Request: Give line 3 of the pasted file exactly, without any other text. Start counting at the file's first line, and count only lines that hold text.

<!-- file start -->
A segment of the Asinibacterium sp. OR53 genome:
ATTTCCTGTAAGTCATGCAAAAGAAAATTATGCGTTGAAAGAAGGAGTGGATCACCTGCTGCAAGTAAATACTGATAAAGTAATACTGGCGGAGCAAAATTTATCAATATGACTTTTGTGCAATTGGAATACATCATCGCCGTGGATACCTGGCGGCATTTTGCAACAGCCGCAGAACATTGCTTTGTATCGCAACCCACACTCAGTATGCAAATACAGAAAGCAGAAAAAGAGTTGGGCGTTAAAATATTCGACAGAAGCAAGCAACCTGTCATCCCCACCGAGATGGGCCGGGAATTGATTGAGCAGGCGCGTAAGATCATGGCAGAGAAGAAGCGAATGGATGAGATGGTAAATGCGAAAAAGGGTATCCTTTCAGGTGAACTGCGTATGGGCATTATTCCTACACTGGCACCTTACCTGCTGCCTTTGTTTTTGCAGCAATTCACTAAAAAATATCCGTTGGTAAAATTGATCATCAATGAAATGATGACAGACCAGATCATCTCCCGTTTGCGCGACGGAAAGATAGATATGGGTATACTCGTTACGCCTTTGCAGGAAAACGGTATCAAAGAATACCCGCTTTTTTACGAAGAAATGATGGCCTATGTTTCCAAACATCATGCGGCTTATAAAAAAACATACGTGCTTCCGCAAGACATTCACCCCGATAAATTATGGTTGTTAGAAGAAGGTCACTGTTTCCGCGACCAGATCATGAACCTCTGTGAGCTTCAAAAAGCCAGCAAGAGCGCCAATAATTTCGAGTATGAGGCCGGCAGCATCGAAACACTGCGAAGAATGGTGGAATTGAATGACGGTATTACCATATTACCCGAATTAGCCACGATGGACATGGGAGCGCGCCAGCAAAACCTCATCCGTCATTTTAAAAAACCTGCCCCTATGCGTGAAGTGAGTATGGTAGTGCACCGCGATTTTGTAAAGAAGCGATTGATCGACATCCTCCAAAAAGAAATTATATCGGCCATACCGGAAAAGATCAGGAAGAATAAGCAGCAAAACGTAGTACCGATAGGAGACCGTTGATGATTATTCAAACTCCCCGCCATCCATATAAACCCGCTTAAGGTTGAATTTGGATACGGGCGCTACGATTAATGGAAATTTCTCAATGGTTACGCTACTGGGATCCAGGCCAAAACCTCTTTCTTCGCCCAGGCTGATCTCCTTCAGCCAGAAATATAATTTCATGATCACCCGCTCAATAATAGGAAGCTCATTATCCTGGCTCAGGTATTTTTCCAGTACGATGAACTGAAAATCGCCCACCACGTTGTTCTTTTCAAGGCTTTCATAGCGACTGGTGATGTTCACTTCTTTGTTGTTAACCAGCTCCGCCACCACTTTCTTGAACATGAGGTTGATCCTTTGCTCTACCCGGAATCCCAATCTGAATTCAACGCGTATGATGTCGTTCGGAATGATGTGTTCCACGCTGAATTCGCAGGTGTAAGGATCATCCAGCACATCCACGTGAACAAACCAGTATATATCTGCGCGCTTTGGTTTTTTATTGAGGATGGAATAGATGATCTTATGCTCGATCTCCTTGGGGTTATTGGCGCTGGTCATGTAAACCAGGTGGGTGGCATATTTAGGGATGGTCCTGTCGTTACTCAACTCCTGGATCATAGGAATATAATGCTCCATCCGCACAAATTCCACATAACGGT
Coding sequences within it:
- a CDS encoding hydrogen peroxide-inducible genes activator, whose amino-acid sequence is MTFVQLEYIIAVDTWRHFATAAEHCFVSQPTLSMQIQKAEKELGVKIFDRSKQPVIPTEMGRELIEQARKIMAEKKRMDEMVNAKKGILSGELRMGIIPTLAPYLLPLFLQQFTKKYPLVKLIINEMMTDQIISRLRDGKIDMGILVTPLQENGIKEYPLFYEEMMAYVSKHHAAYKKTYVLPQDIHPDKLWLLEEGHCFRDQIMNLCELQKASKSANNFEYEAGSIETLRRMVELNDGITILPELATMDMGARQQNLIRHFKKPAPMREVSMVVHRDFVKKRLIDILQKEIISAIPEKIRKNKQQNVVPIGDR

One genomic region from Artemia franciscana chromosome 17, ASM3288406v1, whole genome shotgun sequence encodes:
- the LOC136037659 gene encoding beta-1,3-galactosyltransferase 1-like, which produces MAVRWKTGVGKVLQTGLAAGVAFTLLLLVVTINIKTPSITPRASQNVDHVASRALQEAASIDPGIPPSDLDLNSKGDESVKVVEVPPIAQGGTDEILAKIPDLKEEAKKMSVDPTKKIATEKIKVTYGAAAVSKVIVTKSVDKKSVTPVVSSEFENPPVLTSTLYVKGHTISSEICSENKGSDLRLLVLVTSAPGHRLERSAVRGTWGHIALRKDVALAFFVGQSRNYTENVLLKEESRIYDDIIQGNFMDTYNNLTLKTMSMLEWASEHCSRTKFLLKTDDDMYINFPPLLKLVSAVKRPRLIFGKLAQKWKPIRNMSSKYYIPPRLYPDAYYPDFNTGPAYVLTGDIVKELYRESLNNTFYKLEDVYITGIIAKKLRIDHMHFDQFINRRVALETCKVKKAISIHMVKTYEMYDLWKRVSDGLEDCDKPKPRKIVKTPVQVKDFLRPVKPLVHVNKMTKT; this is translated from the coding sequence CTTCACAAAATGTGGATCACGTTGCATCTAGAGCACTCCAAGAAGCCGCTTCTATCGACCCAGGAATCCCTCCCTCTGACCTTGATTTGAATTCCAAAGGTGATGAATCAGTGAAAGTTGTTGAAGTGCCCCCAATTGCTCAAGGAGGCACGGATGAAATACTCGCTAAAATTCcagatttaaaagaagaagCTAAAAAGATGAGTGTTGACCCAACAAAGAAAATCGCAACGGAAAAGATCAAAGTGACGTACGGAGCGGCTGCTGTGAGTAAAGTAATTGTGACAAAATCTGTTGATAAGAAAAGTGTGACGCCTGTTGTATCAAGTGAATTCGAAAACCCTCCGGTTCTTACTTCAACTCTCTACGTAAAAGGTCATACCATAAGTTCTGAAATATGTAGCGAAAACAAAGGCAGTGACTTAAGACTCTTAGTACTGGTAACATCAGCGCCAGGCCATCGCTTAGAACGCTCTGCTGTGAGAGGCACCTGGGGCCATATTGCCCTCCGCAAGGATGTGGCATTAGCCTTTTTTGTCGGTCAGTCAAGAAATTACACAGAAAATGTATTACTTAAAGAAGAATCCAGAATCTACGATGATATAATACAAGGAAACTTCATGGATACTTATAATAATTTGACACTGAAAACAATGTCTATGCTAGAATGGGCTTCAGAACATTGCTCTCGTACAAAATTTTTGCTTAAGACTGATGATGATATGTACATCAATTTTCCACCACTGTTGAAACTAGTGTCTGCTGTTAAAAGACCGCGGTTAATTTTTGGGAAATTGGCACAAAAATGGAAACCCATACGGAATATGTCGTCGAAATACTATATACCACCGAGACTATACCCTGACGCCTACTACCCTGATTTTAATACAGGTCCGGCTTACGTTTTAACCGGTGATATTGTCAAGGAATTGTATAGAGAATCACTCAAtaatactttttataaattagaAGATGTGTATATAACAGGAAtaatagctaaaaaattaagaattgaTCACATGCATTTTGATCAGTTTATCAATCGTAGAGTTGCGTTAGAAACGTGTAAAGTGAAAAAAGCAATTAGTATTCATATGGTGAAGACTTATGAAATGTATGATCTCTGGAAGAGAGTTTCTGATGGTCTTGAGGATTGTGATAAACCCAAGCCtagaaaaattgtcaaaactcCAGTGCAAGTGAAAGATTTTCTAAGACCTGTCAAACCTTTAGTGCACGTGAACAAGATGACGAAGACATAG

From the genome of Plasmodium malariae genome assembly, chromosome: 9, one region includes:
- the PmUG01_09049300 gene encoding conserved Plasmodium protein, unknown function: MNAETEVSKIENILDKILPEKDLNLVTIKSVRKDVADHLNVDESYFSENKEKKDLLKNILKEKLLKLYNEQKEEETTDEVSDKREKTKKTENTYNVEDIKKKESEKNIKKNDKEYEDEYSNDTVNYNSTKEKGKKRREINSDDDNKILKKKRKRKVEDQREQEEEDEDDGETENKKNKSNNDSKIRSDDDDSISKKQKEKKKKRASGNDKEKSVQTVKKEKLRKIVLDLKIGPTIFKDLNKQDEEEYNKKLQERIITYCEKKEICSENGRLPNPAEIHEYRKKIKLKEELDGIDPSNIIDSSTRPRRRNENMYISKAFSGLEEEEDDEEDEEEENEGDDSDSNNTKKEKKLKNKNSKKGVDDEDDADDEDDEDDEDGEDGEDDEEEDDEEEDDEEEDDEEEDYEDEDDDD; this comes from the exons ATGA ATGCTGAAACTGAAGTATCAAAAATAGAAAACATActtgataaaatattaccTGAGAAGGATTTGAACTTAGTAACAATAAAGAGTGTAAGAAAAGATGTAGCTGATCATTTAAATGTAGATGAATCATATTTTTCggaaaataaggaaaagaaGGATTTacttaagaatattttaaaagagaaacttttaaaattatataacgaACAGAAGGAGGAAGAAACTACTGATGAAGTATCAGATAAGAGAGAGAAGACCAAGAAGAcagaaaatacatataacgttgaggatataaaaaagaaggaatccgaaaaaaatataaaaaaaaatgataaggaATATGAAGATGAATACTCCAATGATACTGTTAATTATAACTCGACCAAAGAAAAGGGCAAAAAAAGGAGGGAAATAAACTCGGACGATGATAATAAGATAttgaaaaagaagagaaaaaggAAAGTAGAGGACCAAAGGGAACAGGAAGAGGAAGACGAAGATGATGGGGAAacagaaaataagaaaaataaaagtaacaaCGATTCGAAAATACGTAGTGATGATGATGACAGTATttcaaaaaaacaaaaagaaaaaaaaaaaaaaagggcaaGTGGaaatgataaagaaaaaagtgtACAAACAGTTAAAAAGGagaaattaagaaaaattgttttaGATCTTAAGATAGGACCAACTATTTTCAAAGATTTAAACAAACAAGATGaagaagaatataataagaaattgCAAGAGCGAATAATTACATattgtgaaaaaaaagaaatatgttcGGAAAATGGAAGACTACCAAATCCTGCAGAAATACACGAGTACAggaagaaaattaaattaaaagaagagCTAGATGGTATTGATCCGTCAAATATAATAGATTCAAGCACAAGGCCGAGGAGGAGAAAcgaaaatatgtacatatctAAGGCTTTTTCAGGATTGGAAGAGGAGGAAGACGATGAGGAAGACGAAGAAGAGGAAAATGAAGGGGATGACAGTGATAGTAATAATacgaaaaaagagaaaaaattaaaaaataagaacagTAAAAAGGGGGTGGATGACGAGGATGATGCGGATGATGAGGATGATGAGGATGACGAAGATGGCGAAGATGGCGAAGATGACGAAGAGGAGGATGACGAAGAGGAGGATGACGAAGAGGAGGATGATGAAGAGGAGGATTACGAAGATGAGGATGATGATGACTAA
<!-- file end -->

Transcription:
Coding sequences within it: